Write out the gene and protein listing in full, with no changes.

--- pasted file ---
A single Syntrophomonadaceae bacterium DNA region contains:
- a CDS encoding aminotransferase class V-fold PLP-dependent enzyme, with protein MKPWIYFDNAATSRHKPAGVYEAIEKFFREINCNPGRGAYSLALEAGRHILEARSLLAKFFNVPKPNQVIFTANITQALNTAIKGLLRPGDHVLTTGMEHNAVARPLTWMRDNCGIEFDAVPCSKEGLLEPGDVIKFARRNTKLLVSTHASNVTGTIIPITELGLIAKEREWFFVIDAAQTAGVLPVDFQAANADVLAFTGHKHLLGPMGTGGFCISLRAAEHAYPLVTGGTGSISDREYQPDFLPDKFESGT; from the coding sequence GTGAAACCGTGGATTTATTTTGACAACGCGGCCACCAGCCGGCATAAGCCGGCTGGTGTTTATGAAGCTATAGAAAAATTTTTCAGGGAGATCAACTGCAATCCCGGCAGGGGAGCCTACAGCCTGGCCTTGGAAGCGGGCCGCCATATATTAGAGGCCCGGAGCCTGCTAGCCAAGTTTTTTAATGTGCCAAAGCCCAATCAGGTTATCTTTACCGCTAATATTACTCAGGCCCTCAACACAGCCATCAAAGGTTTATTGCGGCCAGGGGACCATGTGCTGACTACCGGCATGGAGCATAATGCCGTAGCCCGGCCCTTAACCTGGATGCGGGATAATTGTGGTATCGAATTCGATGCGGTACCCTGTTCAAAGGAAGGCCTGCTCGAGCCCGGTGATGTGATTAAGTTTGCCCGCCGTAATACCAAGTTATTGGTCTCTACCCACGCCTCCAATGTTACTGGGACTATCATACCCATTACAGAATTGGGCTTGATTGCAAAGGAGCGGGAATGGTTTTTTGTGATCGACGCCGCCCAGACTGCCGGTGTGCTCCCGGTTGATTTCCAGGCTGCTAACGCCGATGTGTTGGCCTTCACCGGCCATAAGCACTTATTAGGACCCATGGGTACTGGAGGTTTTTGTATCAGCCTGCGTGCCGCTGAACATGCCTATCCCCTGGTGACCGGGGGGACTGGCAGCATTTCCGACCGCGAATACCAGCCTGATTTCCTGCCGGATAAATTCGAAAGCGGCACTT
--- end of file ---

A single Syntrophomonadaceae bacterium DNA region contains:
- a CDS encoding aminotransferase class V-fold PLP-dependent enzyme, with protein MKPWIYFDNAATSRHKPAGVYEAIEKFFREINCNPGRGAYSLALEAGRHILEARSLLAKFFNVPKPNQVIFTANITQALNTAIKGLLRPGDHVLTTGMEHNAVARPLTWMRDNCGIEFDAVPCSKEGLLEPGDVIKFARRNTKLLVSTHASNVTGTIIPITELGLIAKEREWFFVIDAAQTAGVLPVDFQAANADVLAFTGHKHLLGPMGTGGFCISLRAAEHAYPLVTGGTGSISDREYQPDFLPDKFESGT; from the coding sequence GTGAAACCGTGGATTTATTTTGACAACGCGGCCACCAGCCGGCATAAGCCGGCTGGTGTTTATGAAGCTATAGAAAAATTTTTCAGGGAGATCAACTGCAATCCCGGCAGGGGAGCCTACAGCCTGGCCTTGGAAGCGGGCCGCCATATATTAGAGGCCCGGAGCCTGCTAGCCAAGTTTTTTAATGTGCCAAAGCCCAATCAGGTTATCTTTACCGCTAATATTACTCAGGCCCTCAACACAGCCATCAAAGGTTTATTGCGGCCAGGGGACCATGTGCTGACTACCGGCATGGAGCATAATGCCGTAGCCCGGCCCTTAACCTGGATGCGGGATAATTGTGGTATCGAATTCGATGCGGTACCCTGTTCAAAGGAAGGCCTGCTCGAGCCCGGTGATGTGATTAAGTTTGCCCGCCGTAATACCAAGTTATTGGTCTCTACCCACGCCTCCAATGTTACTGGGACTATCATACCCATTACAGAATTGGGCTTGATTGCAAAGGAGCGGGAATGGTTTTTTGTGATCGACGCCGCCCAGACTGCCGGTGTGCTCCCGGTTGATTTCCAGGCTGCTAACGCCGATGTGTTGGCCTTCACCGGCCATAAGCACTTATTAGGACCCATGGGTACTGGAGGTTTTTGTATCAGCCTGCGTGCCGCTGAACATGCCTATCCCCTGGTGACCGGGGGGACTGGCAGCATTTCCGACCGCGAATACCAGCCTGATTTCCTGCCGGATAAATTCGAAAGCGGCACTT